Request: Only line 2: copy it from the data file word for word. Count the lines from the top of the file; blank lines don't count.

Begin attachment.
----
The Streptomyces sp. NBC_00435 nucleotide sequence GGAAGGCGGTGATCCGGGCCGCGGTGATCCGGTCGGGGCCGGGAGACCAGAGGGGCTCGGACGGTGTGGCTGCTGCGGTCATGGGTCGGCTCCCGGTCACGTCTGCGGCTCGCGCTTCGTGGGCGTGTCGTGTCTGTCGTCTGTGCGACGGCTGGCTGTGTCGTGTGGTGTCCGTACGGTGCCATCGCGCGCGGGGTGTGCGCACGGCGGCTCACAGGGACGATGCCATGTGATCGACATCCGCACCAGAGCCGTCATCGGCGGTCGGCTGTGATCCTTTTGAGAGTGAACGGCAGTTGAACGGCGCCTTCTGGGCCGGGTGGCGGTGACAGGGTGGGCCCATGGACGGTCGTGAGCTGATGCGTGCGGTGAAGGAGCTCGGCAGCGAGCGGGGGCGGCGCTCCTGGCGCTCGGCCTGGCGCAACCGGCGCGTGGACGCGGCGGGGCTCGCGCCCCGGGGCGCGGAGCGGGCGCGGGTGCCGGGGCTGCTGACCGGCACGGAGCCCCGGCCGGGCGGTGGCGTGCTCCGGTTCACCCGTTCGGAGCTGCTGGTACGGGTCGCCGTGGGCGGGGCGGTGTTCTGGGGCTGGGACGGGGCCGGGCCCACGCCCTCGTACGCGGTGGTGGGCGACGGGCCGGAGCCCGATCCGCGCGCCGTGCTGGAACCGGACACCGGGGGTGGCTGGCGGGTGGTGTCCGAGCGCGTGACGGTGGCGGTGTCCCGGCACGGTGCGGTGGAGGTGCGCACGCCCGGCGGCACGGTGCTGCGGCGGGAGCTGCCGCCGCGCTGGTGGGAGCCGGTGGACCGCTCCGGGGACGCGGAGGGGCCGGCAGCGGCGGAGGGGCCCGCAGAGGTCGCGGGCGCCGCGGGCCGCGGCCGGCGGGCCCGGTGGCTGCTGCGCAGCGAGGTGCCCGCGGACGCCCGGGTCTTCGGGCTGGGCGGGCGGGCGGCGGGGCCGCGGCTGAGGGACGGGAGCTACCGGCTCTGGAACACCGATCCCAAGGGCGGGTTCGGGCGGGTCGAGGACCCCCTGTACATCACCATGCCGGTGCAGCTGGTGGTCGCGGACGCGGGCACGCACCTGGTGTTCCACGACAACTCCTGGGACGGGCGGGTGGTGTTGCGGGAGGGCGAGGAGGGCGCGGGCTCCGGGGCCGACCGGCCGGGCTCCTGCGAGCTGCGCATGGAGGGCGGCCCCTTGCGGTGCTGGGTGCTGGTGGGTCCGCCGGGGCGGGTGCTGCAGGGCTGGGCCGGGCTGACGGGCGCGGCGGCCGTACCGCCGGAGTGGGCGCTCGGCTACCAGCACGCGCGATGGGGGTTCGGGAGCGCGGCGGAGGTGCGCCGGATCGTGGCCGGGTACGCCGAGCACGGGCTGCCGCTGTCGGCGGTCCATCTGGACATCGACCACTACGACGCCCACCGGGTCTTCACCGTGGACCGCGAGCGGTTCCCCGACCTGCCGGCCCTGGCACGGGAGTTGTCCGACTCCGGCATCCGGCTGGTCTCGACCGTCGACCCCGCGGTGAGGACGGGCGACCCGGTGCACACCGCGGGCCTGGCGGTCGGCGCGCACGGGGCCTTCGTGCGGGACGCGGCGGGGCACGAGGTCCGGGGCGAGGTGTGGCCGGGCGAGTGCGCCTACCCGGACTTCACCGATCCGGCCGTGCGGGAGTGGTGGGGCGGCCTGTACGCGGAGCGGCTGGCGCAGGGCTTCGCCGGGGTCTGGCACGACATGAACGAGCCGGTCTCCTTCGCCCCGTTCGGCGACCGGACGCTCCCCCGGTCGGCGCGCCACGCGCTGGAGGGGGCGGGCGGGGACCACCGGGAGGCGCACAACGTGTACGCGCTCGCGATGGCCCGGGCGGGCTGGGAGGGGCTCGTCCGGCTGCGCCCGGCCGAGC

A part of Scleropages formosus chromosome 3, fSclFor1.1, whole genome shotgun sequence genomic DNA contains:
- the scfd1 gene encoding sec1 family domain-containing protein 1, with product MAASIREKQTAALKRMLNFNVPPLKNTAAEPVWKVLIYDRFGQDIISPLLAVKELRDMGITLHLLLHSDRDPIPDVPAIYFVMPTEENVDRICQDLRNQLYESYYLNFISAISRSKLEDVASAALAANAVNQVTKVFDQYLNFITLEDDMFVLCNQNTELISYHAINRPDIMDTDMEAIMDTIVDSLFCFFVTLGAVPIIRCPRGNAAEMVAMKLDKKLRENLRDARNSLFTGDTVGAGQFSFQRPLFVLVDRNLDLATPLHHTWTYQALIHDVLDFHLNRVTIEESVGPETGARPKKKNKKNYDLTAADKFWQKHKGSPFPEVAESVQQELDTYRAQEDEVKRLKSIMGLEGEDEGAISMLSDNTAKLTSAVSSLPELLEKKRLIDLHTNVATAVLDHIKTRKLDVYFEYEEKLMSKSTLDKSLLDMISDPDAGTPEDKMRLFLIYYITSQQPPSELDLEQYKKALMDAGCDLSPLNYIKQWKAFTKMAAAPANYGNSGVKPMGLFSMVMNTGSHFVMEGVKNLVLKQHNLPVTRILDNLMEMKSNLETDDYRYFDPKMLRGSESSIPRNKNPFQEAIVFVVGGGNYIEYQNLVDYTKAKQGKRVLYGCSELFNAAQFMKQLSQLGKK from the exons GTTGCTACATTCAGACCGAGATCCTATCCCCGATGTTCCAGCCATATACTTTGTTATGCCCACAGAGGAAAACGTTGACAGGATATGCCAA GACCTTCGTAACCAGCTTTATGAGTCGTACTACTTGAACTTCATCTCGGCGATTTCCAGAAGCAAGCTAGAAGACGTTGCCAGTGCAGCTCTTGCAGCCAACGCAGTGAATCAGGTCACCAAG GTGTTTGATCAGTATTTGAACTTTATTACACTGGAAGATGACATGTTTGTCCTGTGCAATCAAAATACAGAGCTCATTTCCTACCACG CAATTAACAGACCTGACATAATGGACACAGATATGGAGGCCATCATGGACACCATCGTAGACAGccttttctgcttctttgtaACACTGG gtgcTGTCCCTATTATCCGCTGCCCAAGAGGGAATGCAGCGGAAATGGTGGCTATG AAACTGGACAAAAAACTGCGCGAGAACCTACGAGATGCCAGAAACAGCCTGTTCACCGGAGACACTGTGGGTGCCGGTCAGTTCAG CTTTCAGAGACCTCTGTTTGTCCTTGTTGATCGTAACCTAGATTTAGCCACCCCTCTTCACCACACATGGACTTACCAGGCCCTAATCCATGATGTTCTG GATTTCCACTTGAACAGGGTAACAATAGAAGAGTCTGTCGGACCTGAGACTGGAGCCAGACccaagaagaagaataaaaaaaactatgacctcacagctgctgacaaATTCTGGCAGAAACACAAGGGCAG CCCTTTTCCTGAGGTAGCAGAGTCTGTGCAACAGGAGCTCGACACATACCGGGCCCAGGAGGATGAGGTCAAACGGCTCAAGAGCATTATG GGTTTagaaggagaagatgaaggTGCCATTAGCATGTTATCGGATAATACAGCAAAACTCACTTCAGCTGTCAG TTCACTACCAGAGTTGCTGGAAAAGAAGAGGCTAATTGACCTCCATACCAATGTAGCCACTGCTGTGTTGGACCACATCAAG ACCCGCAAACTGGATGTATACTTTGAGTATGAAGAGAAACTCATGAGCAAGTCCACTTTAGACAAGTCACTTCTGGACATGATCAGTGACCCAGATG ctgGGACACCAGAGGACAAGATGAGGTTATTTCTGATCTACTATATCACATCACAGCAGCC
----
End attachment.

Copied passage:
A part of Scleropages formosus chromosome 3, fSclFor1.1, whole genome shotgun sequence genomic DNA contains: